One day, in mid April, I was thinking about Ferris, and wondering how many more sheets and futon mattresses I’d have to replace, when I had one of those unexpected “light-bulb” moments. I remembered back in March, when my brother’s two dogs were here while his family was in Florida for spring break. They’re both bigger dogs (50 lbs.) and stay with us a few times a year. They’re both great dogs. Dempsey is a hound mix, sweet and pretty laid back. Emmy is also a sweetie, but is high energy. She’s one of those dogs that LOVES to play and play and play some more. She will bring you a ball to throw ALL day long. While they were here, Ferris had a blast. Emmy would play tug-o-war with him, wrestle and chase him, and could easily match his body slams.
During the 10 days they were here, Ferris didn’t destroy anything. At first I thought he had started to grow out of his destructodog phase, but a few days after Emmy and Dempsey went home, he was back to full-time, futon mattress, and sheet demolition.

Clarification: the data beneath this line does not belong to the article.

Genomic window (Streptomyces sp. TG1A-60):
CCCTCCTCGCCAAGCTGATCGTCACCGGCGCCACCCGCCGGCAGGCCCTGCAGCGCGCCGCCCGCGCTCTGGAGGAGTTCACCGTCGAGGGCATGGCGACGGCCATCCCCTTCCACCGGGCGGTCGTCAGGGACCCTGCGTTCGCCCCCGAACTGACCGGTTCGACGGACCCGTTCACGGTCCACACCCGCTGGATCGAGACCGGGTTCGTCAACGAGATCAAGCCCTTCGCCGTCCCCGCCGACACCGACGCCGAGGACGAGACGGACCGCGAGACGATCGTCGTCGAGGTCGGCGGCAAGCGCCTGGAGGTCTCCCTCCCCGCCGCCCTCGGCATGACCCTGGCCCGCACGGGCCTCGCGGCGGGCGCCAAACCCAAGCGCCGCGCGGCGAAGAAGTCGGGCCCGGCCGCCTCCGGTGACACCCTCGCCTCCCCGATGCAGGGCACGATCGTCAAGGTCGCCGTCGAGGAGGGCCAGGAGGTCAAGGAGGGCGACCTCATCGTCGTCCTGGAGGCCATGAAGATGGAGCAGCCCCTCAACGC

I tried engaging him to play with me. I tried fetch, and a few games involving food – he could not have been less interested. I wasn’t too surprised. Ferris has always seemed to prefer the company of other dogs to humans (even me). He is sweet enough, but compared to most other dogs, rarely seeks out human attention. He politely greets guests, and seems to enjoy being petted for a few seconds, but doesn’t really solicit it. He remains…ever the quandary. That’s fine, I’ve come to learn to accept my dogs for who they are. We’re all different and I can’t turn Ferris into someone he isn’t. He’s an odd little guy, but we love him.
After the recent resurfacing of Destructodog, I proceeded to more seriously ponder a potential puppy procurement (enjoy that little tongue twister with the “p” words?). I spent a lot of time on the computer looking at tons of photos, and considered a myriad of different puppies…ah, the possibilities. Nothing more fun than looking at puppy photos. Finally, after weeks of searching and a few disappointments, I made an appointment to meet what seemed like a good candidate from the same rescue group that I’ve adopted several dogs from since moving here.